Rivers / Daly HeritageInterpretive Signs
Sign #3:  The Roundhouse

In “The Story of Rivers” we learn that in 1908, “Now completed, or in various stages of construction, were the mile-long trestle bridge spanning the Little Saskatchewan valley, a two-story depot with its Company offices, the roundhouse and shops, the terminal yards. And nearby - a mushrooming settlement.”
As a divisional point of the new Grand Trunk Pacific, the town of Rivers underwent a considerable building boom as the Railway began the construction of buildings to service and store the many locomotives that would be passing through. By 1909 up to 300 people were employed in railway operations.


Image 1:  The first roundhouse, under construction.
Photo courtesy the Archives of Manitoba.


Image 2: Motive-power required constant care and attention, to be kept ready for duties on "the road." Above, an engine prepares to move off the turntable.”

The most important structure was the Roundhouse.  Roundhouses or Engine Houses are large, circular or semicircular structures that were traditionally located surrounding or adjacent to turntables. The defining feature of the traditional roundhouse was the turntable, which facilitates access when the building is used for repair facilities or for storage of steam locomotives.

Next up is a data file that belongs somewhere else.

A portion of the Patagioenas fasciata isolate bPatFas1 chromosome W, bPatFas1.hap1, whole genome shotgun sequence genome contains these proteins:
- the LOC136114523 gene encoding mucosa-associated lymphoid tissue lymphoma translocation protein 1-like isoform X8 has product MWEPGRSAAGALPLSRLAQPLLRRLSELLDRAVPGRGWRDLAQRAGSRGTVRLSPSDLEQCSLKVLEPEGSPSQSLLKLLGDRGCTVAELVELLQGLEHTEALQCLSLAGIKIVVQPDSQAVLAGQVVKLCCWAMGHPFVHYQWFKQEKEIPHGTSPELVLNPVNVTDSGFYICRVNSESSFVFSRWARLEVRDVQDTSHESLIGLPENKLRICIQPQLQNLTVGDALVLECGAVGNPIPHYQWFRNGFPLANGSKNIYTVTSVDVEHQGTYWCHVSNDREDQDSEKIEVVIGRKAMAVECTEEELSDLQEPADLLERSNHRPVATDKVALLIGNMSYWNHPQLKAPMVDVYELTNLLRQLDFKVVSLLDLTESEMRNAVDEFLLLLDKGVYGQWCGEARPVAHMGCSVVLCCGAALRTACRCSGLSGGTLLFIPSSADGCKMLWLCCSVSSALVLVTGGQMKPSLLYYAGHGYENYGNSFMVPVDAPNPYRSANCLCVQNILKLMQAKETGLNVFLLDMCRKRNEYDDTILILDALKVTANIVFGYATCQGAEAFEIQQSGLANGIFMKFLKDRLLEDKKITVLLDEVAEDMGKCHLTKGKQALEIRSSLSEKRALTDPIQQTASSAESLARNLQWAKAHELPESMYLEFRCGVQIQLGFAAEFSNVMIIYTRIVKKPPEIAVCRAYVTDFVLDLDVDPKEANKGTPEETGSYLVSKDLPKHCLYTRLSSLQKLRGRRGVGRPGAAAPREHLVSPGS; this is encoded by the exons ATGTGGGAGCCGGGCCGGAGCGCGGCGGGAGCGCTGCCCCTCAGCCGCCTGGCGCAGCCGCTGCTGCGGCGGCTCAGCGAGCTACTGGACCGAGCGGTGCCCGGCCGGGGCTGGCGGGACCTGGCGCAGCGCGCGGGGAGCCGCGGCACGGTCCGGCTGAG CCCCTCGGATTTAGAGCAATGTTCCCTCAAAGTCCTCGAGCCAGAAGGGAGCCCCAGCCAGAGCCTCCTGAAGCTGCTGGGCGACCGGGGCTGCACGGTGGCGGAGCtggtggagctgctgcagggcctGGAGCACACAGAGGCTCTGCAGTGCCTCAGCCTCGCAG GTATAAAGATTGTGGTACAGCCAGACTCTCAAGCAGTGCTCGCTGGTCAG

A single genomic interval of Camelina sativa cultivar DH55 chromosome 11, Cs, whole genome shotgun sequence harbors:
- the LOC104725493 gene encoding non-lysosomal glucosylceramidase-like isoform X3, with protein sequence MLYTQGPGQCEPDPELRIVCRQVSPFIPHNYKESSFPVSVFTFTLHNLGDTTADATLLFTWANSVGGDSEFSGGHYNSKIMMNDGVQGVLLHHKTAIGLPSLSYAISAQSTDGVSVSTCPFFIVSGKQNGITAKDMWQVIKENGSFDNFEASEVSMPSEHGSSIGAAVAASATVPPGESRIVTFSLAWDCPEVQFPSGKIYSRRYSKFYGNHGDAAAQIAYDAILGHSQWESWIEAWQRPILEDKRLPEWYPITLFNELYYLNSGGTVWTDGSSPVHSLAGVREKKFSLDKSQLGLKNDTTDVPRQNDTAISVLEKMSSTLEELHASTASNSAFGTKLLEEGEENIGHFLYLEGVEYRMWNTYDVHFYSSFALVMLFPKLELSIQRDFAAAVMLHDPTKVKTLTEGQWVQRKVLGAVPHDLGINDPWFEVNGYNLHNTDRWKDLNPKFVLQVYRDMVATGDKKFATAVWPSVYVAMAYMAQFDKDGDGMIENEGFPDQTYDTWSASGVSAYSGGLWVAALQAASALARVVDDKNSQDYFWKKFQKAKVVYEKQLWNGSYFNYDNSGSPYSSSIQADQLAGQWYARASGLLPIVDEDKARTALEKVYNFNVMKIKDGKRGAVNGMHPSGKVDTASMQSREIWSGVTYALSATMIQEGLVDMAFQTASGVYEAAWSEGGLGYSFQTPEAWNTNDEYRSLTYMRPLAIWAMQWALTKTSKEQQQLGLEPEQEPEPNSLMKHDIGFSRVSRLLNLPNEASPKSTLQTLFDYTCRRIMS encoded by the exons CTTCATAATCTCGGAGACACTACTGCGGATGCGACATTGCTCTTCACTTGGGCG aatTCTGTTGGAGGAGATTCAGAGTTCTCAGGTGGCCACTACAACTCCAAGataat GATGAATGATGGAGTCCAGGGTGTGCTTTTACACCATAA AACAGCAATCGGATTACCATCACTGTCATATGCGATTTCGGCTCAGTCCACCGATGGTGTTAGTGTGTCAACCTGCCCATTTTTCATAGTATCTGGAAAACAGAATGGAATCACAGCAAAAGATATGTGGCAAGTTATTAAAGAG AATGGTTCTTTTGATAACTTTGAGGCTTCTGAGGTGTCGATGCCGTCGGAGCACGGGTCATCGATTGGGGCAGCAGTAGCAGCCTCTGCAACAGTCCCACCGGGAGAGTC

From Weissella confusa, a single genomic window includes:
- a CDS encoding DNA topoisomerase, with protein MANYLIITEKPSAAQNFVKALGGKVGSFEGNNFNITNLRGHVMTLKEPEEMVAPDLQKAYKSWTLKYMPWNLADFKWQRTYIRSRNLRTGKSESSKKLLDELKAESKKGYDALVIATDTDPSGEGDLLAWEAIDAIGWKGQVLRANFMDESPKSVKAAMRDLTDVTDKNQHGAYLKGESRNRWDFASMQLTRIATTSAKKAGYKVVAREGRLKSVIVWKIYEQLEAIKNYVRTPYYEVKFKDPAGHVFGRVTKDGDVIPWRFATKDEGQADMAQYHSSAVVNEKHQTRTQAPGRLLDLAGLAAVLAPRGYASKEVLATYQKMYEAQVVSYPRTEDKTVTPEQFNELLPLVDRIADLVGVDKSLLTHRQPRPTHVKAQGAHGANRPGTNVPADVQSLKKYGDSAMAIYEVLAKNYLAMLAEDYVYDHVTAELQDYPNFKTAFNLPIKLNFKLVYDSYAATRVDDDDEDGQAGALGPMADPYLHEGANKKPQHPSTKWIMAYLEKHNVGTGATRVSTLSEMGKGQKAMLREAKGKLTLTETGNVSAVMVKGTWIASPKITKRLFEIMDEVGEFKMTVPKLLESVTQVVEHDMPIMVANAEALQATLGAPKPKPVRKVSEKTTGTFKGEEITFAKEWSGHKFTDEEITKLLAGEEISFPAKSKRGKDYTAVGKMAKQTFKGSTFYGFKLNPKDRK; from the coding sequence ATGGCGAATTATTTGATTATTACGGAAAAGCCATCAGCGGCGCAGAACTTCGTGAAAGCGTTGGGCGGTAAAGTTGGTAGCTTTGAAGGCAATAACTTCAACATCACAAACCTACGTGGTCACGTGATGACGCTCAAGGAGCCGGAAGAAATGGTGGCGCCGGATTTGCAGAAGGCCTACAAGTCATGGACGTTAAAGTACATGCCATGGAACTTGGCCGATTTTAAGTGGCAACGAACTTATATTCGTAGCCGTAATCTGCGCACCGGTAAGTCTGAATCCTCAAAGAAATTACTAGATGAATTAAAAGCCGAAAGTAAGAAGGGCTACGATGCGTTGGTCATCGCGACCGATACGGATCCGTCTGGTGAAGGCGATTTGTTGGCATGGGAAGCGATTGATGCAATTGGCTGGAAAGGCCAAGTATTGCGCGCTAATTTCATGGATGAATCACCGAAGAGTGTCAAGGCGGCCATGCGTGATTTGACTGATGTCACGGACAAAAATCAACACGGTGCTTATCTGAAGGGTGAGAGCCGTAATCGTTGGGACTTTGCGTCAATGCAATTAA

Early steam locomotives normally travelled forwards only; although reverse operations capabilities were soon built into locomotive mechanisms, the controls were normally optimized for forward travel, and the locomotives often could not operate as well in reverse. A turntable allowed a locomotive or other rolling stock to be turned around for the return journey.

In 1918 the roundhouse and machine shop were rebuilt and updated. Fire damaged the newly completed structure but the building was saved. A tornado destroyed one end of the building in August 1935 and a storm buckled part of the roof in July of 1940. But it remained a vital part of the railroad operation until the 1950’s when diesel locomotives were introduced. These new engines required much less local maintenance.

In 1918 the roundhouse and machine shop were rebuilt.


The final days